Final Thoughts

Reading over the Radeon HD 4770 specifications a week ago I thought to myself, why? Why AMD, have you learnt nothing? There has never been a good 128-bit graphics card, the GeForce 9500 GT sucks and the Radeon HD 3650 sucked nearly as much. Since these were the last two examples of 128-bit graphics cards, I would rather take a bullet than sit through a series of benchmarks that look like PowerPoint presentations.

However as this was the first 40nm GPU ever, we were still keen to test it out. When you look at it on paper the Radeon HD 4770 is evenly matched with the Radeon HD 4830, at least for the most part. The core configurations are very similar, the memory bandwidth is about the same with the advantage going to the Radeon HD 4830 here. The Radeon HD 4770 core is clocked significantly higher but it comes back to the 128-bit memory bus.

Well, it appears that the tweaks made to the RV740 core, along with the inclusion of GDDR5 memory has become the winning formula for the Radeon HD 4770. The 128-bit memory bus has not crushed performance like we expected it to and has allowed AMD to save money on its design.

Performance-wise the Radeon HD 4770 delivers, exceeding our expectations. As it became evident through our testing, it's faster than the Radeon HD 4830, at least in 10 of the 14 games we tested. Correct me if I am wrong but is 4830 not a bigger number than 4770? We assume ATI will have sorted what to do about the 4830 by now, whether it's dropping it completely or offering for bottom dollar.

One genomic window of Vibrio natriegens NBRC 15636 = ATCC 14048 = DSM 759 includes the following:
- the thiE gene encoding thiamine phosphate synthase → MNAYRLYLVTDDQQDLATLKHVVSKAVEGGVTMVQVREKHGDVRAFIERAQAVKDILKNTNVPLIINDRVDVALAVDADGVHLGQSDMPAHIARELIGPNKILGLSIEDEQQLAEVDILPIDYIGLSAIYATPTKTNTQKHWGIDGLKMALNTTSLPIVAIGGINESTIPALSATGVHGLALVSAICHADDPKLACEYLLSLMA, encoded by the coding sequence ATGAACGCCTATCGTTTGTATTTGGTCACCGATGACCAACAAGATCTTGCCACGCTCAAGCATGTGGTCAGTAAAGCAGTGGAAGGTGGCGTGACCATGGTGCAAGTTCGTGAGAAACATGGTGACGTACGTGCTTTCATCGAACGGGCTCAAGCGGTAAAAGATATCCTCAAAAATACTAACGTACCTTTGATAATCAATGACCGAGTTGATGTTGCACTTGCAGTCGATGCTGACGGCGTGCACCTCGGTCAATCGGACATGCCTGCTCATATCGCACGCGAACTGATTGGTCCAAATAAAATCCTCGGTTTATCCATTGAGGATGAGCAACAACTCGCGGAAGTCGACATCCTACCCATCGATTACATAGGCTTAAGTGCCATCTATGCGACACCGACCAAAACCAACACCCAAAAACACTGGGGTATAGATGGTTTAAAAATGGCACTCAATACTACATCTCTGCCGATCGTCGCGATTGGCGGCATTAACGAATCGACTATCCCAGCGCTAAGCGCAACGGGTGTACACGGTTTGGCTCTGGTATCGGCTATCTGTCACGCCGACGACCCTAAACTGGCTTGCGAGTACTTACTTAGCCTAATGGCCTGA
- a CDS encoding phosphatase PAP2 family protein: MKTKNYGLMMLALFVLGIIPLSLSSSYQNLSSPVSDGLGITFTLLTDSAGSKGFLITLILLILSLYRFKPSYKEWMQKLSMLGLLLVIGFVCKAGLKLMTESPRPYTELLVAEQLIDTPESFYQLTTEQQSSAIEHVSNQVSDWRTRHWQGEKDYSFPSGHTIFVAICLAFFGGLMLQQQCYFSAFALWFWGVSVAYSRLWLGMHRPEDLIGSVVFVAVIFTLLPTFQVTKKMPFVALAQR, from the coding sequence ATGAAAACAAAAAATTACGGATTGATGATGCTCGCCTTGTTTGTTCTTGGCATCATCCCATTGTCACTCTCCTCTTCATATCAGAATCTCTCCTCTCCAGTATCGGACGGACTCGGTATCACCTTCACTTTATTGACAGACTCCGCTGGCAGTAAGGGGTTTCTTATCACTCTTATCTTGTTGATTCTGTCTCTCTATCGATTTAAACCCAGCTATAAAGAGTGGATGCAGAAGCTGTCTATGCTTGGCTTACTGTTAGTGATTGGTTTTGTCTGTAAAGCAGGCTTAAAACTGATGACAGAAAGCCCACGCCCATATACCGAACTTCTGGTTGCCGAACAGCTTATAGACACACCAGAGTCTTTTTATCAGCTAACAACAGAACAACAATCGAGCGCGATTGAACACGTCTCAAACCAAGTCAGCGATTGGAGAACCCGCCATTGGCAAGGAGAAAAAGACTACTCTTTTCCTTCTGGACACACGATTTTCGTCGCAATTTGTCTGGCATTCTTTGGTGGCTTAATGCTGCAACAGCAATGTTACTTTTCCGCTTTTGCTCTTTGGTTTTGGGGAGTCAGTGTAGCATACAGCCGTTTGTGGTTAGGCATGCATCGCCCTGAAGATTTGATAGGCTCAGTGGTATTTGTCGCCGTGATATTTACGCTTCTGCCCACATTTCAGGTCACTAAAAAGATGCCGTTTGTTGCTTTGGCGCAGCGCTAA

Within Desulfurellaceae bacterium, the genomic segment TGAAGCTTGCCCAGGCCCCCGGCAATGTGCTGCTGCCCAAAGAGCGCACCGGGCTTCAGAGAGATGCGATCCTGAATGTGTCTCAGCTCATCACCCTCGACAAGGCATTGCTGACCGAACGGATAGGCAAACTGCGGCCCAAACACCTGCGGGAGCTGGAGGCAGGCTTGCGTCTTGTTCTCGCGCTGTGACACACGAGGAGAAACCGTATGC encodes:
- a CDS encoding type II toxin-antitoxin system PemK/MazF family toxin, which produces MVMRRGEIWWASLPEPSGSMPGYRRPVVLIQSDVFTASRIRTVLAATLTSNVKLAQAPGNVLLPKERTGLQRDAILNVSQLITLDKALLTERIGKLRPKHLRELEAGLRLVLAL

The Radeon HD 4770 is also more efficient than the competing GeForce 9800 GT, while offering about 10% more performance. You can definitely expect a price war in the weeks to come, and we wouldn't be surprised if Nvidia decides to throw in the 9800 GTX+ in the mix.

For the tech savvy users amongst us there is even more performance to be squeezed out of the Radeon HD 4770. Although we were limited by the Catalyst control panel when it came time to overclock the Radeon HD 4770, it was still possible to increase the core frequency by ~10% which depending on the game lead to a slight performance increase.

The biggest issue we had with this AMD reference sample was the dual slot cooler, or more precisely the 80mm blower fan. Under normal working conditions the graphics card runs nearly silent and this proved to be a problem within itself as the card sat idle at 70 degrees which is totally unacceptable. Then as the temperature raised the fan would spin up to 100% making an awful racket to shut itself off again later.

If you recall this is the same problem that the first batch of Radeon HD 4870 and 4850 graphics cards suffered from. So until AMD's partners fix the fan speed problem you can expect idle temperatures of 70 degrees when using a Radeon HD 4770. Hopefully you won't have to wait too long for it though, Asus has already sent us their Radeon HD 4770 which uses an improved cooling design that seems to fix the annoyance.

The Radeon HD 4770 is an outstanding choice in the $100 graphics market.

The fan speed issue aside, the Radeon HD 4770 is an impressive mainstream graphics card that delivers an excellent value to become the best buy in its price segment (meaning - as long as it's priced at or below the $100 mark). The compact design, excellent performance, low power consumption and affordable price tag of the Radeon HD 4770 makes it an ideal solution not only for gamers on a budget but also those looking to build a compact mobile gaming computer.